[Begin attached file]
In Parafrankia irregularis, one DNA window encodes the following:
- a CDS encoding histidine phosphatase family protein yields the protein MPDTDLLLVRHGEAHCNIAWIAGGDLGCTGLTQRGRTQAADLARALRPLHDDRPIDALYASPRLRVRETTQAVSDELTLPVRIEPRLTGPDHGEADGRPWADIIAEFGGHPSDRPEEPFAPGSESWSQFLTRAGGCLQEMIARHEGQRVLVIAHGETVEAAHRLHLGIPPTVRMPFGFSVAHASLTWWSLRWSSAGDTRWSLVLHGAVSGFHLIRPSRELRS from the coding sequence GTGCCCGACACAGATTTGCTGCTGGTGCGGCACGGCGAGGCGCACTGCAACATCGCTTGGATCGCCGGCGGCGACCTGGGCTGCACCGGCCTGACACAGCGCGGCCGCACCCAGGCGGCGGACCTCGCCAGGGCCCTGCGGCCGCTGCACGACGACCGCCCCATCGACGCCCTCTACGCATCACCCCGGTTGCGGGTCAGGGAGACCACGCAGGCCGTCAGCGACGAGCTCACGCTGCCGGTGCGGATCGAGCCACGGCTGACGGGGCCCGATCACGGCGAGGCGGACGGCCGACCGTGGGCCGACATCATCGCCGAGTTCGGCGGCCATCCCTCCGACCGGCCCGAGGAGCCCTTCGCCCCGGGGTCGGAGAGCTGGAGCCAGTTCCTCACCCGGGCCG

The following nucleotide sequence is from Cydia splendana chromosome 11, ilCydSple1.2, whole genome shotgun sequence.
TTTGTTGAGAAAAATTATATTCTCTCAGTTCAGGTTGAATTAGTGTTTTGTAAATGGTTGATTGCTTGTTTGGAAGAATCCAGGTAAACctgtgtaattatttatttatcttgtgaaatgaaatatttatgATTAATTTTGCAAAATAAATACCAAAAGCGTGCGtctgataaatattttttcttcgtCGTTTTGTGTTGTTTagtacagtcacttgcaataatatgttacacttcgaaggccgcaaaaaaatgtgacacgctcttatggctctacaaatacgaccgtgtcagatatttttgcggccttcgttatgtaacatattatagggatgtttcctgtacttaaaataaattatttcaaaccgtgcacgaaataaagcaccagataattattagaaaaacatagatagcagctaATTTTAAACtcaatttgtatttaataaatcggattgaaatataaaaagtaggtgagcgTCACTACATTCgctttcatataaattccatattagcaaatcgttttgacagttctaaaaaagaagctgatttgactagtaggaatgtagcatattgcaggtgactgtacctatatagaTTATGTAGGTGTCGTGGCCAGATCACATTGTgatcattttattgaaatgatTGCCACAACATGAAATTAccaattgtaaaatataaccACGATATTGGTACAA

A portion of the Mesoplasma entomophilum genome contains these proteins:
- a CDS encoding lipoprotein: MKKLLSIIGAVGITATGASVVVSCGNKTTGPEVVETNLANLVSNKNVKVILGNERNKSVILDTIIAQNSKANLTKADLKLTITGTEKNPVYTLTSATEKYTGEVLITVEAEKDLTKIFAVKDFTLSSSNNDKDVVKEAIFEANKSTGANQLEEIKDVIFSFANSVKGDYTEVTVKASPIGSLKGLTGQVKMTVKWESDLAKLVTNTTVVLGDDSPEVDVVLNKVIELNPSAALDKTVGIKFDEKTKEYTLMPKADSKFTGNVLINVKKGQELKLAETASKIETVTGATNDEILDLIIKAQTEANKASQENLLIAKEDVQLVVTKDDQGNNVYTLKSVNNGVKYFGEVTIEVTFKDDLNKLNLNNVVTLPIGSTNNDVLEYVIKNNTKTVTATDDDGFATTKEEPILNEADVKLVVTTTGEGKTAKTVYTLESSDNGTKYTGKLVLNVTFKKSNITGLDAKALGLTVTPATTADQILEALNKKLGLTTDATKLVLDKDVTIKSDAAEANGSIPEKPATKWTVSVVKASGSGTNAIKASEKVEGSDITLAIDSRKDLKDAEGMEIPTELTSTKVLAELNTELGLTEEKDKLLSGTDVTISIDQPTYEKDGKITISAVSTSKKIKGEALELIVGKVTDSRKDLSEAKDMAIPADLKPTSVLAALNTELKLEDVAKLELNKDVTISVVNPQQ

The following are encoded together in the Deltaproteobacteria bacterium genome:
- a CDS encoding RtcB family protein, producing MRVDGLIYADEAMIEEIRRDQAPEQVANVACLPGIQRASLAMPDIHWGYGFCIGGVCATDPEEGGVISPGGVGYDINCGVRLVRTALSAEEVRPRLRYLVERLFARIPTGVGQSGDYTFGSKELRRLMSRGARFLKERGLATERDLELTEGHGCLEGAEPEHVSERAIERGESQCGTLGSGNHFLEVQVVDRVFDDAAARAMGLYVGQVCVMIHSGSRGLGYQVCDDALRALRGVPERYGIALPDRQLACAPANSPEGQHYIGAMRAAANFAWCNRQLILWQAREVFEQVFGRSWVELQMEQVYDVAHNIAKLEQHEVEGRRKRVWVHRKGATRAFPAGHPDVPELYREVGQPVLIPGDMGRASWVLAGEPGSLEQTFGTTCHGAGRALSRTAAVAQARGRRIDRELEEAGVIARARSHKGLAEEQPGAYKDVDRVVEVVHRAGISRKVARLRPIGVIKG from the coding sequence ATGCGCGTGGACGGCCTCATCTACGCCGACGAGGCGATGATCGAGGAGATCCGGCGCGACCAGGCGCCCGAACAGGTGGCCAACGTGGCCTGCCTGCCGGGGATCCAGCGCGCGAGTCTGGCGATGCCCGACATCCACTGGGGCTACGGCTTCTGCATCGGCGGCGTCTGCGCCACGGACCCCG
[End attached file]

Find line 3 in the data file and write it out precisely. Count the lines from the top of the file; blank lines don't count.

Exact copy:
The following nucleotide sequence is from Cydia splendana chromosome 11, ilCydSple1.2, whole genome shotgun sequence.